UserSignedUp(email="[email protected]"),
    CustomerCanceledSubscription(email="[email protected]"),
]

handler = EventHandler()
for event in events:
    handler.handle_event(event)

# I will prepare resources for newly signed up user: [email protected]
# I will disable resources for customer:  [email protected]

Python functools - total_ordering()


Python tip:

You can create an orderable class (assuming the type is totally ordered) with __eq__, one other comparison methods (__ne__, __lt__, __le__, __gt__, __ge__), and the total_ordering decorator.

An exampleπŸ‘‡

from functools import total_ordering


@total_ordering
class Sample:
    def __init__(self, value):
        self.value = value

    def __lt__(self, other):
        return self.value < other.value


x = Sample(3)
y = Sample(4)

for expression in ["x == y", "x != y", "x < y", "x <= y", "x > y", "x >= y"]:
    result = eval(expression)
    print(f"{expression} is {result}")


"""
x == y is False
x != y is True
x < y is True
x <= y is True
x > y is False
x >= y is False
"""

Without it, you'd need to define all of the comparison methods.

Python functools - cached_property()


Python tip (>=3.8):

You can use cached_property from functools to cache the results of a class attribute for the life of the instance. It's useful if you have a property that is expensive to compute and doesn't need to change.

An example πŸ‘‡

import io
import pathlib
from functools import cached_property

from pikepdf import Pdf


class PDF:
    def __init__(self, file_bytes):
        self.file_bytes = file_bytes

    @cached_property
    def number_of_pages(self):
        return len(Pdf.open(io.BytesIO(self.file_bytes)).pages)


pdf = PDF(pathlib.Path("file.pdf").read_bytes())
print(pdf.number_of_pages)

What's the difference between select_related and prefetch_related in Django?


Django tip:

Select_related vs prefetch_related

  • Use select_related() on OneToOneField or ForeignKey when you need a single object
  • Use prefetch_related() on ManyToManyFields or reverse relations when you need many objects

πŸ‘‡

class Singer(models.Model):
    first_name = models.CharField(max_length=40)
    last_name = models.CharField(max_length=40)


class Song(models.Model):
    name = models.CharField(max_length=100)
    singer = models.ForeignKey(Singer, related_name="songs")


Song.objects.select_related("singer").all()  # Forward ForeignKey relationship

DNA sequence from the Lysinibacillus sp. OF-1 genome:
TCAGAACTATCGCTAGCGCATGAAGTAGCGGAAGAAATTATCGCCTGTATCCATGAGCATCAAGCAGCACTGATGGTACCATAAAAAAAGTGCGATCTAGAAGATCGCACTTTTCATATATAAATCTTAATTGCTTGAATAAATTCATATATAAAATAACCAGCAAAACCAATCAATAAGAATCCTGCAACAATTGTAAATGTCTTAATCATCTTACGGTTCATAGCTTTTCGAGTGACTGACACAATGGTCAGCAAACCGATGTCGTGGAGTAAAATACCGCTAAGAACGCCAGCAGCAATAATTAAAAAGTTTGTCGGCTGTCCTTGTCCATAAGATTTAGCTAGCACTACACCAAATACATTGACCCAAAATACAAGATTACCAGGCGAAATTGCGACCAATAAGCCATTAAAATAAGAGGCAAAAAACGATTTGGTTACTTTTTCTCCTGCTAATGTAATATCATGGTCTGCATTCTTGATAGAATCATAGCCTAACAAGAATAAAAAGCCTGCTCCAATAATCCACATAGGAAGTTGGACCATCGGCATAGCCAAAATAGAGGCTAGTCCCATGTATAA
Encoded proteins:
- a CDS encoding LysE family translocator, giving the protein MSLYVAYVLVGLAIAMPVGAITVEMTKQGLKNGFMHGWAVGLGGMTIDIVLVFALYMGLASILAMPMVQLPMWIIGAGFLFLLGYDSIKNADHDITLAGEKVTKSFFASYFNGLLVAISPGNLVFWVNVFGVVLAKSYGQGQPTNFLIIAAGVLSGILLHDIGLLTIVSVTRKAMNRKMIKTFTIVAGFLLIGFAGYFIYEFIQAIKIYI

Singer.objects.select_related("song").all()  # Backward ForeignKey relationship

Provision and manage remote Docker hosts with Docker Machine


Docker tip:

Use Docker Machine to quickly provision a remote machine for testing

https://docs.docker.com/machine/

# spin up an ec2 instance with docker engine installed
$ docker-machine create \
    --driver amazonec2 \
    --amazonec2-open-port 8000 \
    --amazonec2-region us-east-1 \
    --amazonec2-instance-type "t2.micro" \
    sandbox

# point your docker daemon at the remote docker engine
$ docker-machine env sandbox
$ eval $(docker-machine env sandbox)

# build the images and spin up the containers on the remote machine
$ docker-compose up -d --build

# ssh certs are auto generated, so you can easily ssh to the remote
$ docker-machine ssh sandbox

# you can also copy files to/ from the machine
$ docker-machine scp docker-machine scp sandbox:~/foo.txt ~/
$ docker-machine scp docker-machine scp foo.tar.gz sandbox:/home/ubuntu

Python - function overloading with singledispatch


Python tip:

You can use singledispatch to implement different (re)actions based on the first function's argument type

For each type, you register an overloaded implementation

For example, you can handle different events like so:

from functools import singledispatch


class Event:
    pass


class UserSignedUp(Event):
    def __init__(self, email):
        self.email = email


class CustomerCanceledSubscription(Event):
    def __init__(self, email):
        self.email = email


@singledispatch
def handle_event(event: Event):
    pass  # do nothing


@handle_event.register(UserSignedUp)
def _(event: UserSignedUp):
    print(f"I will prepare resources for newly signed up user: {event.email}")


@handle_event.register(CustomerCanceledSubscription)
def _(event: CustomerCanceledSubscription):
    print(f"I will disable resources for customer:  {event.email}")


events = [
    UserSignedUp(email="[email protected]"),
    CustomerCanceledSubscription(email="[email protected]"),
]

for event in events:
    handle_event(event)

# I will prepare resources for newly signed up user: [email protected]
# I will disable resources for customer:  [email protected]

Caching in Python with lru_cache


Python tip:

Improve the performance of a function with the lru_cache decorator from functools:

@functools.lru_cache(maxsize=128, typed=False)
  • maxsize: max number of stored arguments
  • typed: different types will be cached separately (i.e., 3 != 3.0)